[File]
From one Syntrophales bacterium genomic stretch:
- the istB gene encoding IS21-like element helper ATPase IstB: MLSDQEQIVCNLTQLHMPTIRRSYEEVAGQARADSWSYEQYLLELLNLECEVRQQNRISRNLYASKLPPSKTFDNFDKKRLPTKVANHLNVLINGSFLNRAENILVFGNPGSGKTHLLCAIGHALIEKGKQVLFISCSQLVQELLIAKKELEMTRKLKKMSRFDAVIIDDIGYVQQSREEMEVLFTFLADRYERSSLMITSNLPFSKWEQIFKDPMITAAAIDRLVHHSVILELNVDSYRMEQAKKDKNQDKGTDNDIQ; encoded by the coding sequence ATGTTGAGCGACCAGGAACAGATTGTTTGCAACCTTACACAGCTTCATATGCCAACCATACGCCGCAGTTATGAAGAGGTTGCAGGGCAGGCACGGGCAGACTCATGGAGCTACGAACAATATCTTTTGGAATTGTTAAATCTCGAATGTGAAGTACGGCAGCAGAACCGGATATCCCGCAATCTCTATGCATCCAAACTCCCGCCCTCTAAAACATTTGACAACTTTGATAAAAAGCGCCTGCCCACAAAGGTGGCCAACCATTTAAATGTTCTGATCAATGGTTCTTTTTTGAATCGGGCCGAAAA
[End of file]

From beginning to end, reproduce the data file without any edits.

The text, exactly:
From one Syntrophales bacterium genomic stretch:
- the istB gene encoding IS21-like element helper ATPase IstB: MLSDQEQIVCNLTQLHMPTIRRSYEEVAGQARADSWSYEQYLLELLNLECEVRQQNRISRNLYASKLPPSKTFDNFDKKRLPTKVANHLNVLINGSFLNRAENILVFGNPGSGKTHLLCAIGHALIEKGKQVLFISCSQLVQELLIAKKELEMTRKLKKMSRFDAVIIDDIGYVQQSREEMEVLFTFLADRYERSSLMITSNLPFSKWEQIFKDPMITAAAIDRLVHHSVILELNVDSYRMEQAKKDKNQDKGTDNDIQ; encoded by the coding sequence ATGTTGAGCGACCAGGAACAGATTGTTTGCAACCTTACACAGCTTCATATGCCAACCATACGCCGCAGTTATGAAGAGGTTGCAGGGCAGGCACGGGCAGACTCATGGAGCTACGAACAATATCTTTTGGAATTGTTAAATCTCGAATGTGAAGTACGGCAGCAGAACCGGATATCCCGCAATCTCTATGCATCCAAACTCCCGCCCTCTAAAACATTTGACAACTTTGATAAAAAGCGCCTGCCCACAAAGGTGGCCAACCATTTAAATGTTCTGATCAATGGTTCTTTTTTGAATCGGGCCGAAAA